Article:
I have paid keen interest to this current presidential race. Being from another country, the whole process is quite fascinating and emotive, as gifted rhetoric and track records are flaunted for the public eye and reflection.
However, as much as the presidential race and electoral process in North America is capturing and intense, a person who is listening closely to the issues and policies presented will find him or herself quite confused by the arguments that are presented by candidates and speakers from both the Republican Party and Democratic Party.
In South Africa there are several political parties, whilst for most U.S. citizens there are only three choices. I have views and beliefs and I am sure that every other person has a thought or viewpoint about the way life should operate. But, amidst all the viewpoints and perspectives there must be a call for a celebrating of the other, whoever the other may be.
This past July, my wife and I facilitated our third delegation of project Heita South Africa on an experiential learning assignment. The assignment involved learning related to inclusivity, diversity, justice, and reconciliation. Delegates from Bethel University and networking partners within the Twin Cities over the last three years have been journeying on an experiential learning adventure.
Author Charles Marsh, in Reclaiming Dietrich Bonhoeffer, explains:
Bonhoeffer argues that the integrity of the other, the other's irreducibility to the I -- "to my thoughts and possessions" -- can only be realized in a social, ethical dynamic. When I am encountered by the dialogical other in ethical action, I am arrested in my own attempts to master the world; for in responding to the call of the Thou, I am taken out of myself and repositioned in relation with the other. I no longer control the other, nor does the other control me, but we both discover our individual and social identities in the place of our difference" (1994, p. 69).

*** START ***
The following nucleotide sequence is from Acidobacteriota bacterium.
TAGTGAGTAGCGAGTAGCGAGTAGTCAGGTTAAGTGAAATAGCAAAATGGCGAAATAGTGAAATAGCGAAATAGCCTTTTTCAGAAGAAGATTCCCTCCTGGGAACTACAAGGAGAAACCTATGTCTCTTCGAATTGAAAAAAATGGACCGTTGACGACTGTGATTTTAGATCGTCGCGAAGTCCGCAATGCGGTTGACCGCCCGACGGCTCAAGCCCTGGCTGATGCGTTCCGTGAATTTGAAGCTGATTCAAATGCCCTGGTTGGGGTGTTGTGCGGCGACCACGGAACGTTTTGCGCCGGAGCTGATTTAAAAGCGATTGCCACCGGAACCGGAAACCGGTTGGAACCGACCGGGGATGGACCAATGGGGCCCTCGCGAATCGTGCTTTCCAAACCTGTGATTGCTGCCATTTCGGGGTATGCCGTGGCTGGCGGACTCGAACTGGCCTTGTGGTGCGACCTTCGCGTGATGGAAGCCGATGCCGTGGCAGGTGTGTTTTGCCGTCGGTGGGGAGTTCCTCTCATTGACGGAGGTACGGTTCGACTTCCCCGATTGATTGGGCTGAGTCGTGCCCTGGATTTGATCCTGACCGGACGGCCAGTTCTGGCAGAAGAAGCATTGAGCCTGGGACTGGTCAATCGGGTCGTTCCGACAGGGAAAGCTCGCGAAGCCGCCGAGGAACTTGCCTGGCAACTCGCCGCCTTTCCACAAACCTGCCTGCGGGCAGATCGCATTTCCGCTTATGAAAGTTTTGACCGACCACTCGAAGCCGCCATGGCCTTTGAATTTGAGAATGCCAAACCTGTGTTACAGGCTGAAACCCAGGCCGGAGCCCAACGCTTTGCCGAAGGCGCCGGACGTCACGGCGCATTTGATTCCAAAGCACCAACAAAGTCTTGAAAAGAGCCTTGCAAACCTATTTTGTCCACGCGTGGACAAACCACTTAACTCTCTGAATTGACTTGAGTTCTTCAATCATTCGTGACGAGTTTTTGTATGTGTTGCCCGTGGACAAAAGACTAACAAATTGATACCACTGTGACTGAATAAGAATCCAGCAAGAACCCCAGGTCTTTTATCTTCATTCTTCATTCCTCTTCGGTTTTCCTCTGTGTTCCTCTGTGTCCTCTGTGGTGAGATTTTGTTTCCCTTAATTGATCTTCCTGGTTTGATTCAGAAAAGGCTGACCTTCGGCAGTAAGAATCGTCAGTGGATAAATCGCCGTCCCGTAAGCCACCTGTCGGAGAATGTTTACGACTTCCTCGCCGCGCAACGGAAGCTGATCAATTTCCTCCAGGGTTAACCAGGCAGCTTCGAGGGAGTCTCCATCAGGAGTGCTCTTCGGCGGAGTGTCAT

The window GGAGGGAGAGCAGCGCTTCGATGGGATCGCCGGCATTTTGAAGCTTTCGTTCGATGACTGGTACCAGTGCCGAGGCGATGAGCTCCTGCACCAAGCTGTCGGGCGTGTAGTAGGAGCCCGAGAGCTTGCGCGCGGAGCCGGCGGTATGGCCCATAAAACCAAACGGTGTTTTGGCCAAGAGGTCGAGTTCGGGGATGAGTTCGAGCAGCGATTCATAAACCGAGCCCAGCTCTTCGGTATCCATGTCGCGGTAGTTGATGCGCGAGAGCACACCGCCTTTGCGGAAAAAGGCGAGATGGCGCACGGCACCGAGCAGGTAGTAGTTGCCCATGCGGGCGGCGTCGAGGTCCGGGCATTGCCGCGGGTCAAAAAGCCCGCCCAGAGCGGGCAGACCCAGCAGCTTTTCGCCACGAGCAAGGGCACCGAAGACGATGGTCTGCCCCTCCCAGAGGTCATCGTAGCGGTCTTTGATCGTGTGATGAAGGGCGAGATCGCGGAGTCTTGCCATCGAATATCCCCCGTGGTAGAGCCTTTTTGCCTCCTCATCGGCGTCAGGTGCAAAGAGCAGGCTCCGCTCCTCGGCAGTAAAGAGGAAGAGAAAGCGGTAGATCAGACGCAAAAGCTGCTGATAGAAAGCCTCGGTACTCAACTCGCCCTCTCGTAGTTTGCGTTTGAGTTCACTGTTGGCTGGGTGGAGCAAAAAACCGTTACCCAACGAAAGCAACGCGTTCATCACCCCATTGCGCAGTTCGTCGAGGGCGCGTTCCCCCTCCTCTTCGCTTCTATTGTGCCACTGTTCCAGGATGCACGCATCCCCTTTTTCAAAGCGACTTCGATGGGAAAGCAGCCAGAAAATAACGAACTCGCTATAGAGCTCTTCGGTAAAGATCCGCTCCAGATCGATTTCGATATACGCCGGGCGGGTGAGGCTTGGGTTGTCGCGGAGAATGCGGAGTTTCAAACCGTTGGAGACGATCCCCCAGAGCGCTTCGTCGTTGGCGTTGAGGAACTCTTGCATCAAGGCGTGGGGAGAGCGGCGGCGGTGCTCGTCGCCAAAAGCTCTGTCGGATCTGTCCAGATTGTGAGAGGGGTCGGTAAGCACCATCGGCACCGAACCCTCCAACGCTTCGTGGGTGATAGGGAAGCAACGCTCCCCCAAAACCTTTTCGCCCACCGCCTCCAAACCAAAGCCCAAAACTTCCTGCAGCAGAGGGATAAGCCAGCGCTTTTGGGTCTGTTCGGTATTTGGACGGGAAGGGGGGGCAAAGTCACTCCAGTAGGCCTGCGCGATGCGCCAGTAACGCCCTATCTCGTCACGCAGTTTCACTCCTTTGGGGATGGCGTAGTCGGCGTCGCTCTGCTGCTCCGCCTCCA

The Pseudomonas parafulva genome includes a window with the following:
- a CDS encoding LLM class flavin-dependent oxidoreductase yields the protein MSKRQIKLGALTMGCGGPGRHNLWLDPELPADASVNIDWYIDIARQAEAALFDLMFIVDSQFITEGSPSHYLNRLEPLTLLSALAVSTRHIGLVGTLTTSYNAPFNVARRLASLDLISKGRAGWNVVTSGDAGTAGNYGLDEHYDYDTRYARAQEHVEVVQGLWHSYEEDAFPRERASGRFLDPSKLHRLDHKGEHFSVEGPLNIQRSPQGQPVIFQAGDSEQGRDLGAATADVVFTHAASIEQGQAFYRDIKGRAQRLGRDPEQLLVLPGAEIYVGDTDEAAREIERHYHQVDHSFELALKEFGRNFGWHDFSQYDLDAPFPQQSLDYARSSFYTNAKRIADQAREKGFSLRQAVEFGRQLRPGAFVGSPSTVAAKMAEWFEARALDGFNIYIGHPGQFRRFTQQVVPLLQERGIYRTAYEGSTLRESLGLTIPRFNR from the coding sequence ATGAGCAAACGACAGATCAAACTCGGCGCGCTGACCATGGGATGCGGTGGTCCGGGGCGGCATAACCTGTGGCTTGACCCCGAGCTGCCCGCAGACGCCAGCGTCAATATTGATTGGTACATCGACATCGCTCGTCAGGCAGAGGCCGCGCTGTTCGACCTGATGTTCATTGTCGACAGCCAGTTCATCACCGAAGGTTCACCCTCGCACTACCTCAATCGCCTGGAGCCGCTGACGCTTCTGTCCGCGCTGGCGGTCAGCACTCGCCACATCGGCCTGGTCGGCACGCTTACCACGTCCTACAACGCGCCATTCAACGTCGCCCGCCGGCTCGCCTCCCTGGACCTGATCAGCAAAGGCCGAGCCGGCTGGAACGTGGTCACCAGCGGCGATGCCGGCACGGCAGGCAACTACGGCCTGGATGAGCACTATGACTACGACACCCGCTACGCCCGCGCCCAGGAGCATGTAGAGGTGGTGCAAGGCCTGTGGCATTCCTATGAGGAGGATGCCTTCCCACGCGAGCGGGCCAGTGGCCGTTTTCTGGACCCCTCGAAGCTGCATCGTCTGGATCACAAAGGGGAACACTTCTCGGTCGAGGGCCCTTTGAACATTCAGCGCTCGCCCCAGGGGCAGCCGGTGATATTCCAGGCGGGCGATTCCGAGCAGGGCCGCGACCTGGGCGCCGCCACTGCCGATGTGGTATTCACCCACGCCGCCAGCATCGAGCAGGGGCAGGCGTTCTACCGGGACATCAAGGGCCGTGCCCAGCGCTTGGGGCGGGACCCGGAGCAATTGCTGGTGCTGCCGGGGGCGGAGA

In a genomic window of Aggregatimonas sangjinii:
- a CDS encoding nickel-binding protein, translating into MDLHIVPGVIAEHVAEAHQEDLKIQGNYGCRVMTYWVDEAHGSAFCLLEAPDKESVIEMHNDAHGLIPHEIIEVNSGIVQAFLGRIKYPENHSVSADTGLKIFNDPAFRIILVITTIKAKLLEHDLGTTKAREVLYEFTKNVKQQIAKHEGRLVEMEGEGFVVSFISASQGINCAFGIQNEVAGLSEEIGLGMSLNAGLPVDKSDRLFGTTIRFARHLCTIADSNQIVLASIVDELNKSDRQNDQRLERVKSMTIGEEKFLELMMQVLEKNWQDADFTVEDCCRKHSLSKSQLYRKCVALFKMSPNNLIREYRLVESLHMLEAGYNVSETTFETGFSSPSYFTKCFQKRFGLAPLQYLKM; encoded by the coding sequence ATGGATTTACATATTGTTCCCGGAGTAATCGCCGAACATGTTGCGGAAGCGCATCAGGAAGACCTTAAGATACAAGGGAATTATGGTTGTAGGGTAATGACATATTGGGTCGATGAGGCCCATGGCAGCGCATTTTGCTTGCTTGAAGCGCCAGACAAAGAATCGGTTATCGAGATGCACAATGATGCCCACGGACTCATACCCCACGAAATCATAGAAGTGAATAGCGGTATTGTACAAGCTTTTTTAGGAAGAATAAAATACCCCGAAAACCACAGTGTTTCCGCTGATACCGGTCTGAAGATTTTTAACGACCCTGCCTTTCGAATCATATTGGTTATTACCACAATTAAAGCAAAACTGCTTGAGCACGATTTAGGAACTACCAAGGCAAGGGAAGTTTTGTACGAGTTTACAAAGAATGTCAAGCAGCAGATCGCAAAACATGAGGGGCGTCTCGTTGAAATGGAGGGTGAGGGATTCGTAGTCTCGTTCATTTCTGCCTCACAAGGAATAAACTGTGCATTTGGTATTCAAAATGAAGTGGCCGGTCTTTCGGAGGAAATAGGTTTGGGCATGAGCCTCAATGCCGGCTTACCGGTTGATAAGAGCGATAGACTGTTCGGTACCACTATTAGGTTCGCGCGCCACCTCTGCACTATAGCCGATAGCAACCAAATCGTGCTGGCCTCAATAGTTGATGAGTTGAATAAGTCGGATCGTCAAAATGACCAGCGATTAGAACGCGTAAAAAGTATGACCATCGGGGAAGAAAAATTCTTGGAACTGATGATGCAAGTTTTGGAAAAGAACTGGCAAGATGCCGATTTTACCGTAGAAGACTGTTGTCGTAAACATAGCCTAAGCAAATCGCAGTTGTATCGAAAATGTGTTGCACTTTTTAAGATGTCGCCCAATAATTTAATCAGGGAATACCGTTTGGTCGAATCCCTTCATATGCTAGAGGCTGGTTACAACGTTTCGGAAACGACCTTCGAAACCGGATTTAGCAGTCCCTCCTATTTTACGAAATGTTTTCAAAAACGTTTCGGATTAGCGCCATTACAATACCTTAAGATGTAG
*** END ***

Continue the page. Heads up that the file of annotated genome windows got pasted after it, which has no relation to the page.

Marsh's description of people engaging the difference in each other is very much what has transpired with our delegates journeying to South Africa. Differences are engaged between fellow delegates as well as people across the oceans in South Africa. As learners, project Heita South Africa delegates have been thrust into a place that called each person out of their comfort zones, out of grounded foundationalist thinking, into the wondrous arena of engaging the other, where as Marsh explains, one is encountered by the dialogical other in ethical action.
This notion of entering into dialogue with people who think and operate differently must not be taken for granted, for it is seldom put to practice and rarely becomes a reality. In this current presidential race and election fever, may people amidst all the politics seek to enter the dialogical space, where we see and understand that our humanity is bound up in one another.
Seth Naicker is an activist for justice and reconciliation from South Africa. He is currently studying and working at Bethel University, in St. Paul, Minnesota, as the program and projects director for the Office of Reconciliation Studies. He can be reached at firstname.lastname@example.org or email@example.com